The first casualty of political rhetoric always is the truth.Two things to note here. The first is the use of quotation marks and second is the italicized text.
Witness President Barack Obama's contention in last week's State of the Union Address that the recent Supreme Court ruling on campaign finance -- allowing corporations and unions to underwrite political ads -- "reversed a century of law."
And that it "opened the floodgates ... (for) foreign companies to spend without limit in our elections."
But the ruling did no such thing. And, worse, the error was so blatant that it cannot be dismissed as some kind of "inadvertent mischaracterization" spoken off the cuff; it was part of the president's prepared text. [emphasis in original]
Let's start with the quoted material (that's the stuff in the quotation marks). Is that actually from the President's prepared text?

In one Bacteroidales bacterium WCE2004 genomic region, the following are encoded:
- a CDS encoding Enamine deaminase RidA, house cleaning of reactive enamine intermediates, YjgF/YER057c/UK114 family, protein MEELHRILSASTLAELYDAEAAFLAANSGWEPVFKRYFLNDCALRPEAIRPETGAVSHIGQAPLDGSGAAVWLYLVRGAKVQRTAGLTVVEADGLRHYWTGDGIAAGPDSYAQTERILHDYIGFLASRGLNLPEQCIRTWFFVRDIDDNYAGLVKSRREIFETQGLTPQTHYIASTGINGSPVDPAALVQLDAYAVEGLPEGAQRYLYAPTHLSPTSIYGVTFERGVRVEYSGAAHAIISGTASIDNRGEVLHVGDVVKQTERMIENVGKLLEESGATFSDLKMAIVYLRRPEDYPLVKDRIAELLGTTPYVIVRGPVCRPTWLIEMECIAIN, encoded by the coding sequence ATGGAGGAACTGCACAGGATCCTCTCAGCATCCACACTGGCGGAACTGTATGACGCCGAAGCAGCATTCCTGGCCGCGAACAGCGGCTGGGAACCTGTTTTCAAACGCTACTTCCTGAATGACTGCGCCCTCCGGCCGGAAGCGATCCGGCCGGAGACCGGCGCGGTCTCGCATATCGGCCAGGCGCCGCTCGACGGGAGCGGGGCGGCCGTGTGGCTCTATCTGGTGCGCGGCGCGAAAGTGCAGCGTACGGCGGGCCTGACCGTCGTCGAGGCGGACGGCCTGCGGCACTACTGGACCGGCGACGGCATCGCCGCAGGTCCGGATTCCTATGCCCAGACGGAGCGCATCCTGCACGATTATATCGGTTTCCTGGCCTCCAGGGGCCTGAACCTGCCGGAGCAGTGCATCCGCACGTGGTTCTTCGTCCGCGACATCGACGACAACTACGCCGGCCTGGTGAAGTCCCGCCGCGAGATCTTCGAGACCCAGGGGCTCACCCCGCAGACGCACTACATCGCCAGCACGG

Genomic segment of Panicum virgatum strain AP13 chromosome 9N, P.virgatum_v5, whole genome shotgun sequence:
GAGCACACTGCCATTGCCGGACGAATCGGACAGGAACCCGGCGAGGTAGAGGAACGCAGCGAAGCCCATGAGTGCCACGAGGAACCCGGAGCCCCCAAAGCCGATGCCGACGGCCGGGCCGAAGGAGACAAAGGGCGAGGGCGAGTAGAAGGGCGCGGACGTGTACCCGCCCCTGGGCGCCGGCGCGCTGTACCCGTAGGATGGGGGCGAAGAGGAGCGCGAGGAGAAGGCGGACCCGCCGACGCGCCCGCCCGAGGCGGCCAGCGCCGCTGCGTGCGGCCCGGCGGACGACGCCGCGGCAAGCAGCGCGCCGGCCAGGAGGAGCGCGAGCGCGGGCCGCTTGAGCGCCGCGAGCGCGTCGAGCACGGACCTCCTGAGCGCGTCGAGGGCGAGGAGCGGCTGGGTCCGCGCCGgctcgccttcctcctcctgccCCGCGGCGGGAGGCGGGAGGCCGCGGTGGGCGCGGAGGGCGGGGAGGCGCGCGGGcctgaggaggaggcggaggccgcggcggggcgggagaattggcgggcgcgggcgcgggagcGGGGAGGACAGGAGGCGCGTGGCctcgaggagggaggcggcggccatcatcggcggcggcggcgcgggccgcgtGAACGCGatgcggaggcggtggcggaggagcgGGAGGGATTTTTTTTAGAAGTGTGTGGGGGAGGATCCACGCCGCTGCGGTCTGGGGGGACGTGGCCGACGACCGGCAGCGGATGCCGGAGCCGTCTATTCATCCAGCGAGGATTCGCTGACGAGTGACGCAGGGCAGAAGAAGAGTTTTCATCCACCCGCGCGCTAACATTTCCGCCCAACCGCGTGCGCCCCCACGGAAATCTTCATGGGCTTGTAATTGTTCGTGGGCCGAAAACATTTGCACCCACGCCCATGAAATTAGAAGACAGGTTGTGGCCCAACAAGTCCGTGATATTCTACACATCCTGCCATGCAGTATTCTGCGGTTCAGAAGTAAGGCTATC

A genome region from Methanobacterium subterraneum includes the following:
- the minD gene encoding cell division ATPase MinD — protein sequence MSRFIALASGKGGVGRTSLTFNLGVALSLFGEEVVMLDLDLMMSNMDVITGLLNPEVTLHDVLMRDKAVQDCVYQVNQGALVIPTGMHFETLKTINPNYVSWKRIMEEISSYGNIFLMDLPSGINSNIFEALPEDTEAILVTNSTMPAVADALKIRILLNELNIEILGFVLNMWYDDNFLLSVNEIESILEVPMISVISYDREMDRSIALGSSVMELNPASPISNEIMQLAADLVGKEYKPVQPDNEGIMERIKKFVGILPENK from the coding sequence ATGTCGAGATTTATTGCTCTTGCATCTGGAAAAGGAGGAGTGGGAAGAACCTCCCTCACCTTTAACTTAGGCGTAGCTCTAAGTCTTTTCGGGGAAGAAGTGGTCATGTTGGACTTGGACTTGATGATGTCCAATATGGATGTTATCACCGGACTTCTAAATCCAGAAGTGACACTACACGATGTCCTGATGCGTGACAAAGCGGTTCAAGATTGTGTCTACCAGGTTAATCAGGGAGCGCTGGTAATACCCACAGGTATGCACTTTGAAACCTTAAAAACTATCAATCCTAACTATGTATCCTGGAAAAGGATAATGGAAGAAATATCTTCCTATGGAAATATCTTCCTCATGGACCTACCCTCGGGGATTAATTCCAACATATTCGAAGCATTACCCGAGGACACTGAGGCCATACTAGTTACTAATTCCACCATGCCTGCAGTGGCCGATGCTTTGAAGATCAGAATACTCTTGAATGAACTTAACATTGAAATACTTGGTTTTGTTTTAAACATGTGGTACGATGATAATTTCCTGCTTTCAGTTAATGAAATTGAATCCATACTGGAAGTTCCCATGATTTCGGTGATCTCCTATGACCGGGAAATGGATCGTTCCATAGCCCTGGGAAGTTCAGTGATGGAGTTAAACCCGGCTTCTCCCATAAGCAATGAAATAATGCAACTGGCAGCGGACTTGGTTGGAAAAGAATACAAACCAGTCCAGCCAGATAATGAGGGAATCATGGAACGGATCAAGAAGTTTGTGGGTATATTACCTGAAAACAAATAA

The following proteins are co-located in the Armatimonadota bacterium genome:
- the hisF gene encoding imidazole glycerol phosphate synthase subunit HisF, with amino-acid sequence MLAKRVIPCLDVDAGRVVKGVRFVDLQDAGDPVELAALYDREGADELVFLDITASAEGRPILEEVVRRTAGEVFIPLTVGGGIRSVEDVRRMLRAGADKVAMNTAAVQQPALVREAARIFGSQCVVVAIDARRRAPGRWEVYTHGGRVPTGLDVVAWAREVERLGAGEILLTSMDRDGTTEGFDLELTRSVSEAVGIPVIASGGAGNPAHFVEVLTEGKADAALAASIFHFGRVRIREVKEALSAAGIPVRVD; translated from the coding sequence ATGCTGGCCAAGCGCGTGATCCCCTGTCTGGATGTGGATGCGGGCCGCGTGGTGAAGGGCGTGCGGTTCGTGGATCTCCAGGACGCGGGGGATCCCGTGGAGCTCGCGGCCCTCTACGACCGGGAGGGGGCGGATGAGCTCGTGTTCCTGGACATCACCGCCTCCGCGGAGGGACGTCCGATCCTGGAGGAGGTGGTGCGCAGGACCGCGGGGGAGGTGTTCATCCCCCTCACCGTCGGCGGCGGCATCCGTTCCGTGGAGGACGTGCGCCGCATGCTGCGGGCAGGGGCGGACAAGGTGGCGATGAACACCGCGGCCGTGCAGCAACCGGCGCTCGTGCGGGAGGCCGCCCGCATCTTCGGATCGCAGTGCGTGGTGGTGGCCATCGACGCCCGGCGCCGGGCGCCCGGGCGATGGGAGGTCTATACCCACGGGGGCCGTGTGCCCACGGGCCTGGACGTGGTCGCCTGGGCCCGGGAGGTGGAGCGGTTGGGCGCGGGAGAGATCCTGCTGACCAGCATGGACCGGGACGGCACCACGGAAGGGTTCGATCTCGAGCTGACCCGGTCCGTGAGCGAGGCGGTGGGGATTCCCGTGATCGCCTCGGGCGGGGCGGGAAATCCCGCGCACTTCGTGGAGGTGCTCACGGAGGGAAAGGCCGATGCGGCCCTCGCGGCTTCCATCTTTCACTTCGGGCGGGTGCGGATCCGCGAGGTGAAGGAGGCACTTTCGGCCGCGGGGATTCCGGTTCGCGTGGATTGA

With all due deference to separation of powers, last week the Supreme Court reversed a century of law that I believe will open the floodgates for special interests –- including foreign corporations –- to spend without limit in our elections. (Applause.) I don't think American elections should be bankrolled by America's most powerful interests, or worse, by foreign entities. (Applause.) They should be decided by the American people. And I'd urge Democrats and Republicans to pass a bill that helps to correct some of these problems.
Tonight the president engaged in demogoguery of the worst kind, when he claimed that last week's Supreme Court decision in Citizens United v. FEC, "open[ed] the floodgates for special interests — including foreign corporations — to spend without limit in our elections. Well I don't think American elections should be bankrolled by America's most powerful interests, or worse, by foreign entities."
Presumably that means the NRO bloggers and the Trib editorial writers are OK with special interests buying our elections.
The first casualty of political rhetoric always is the truth.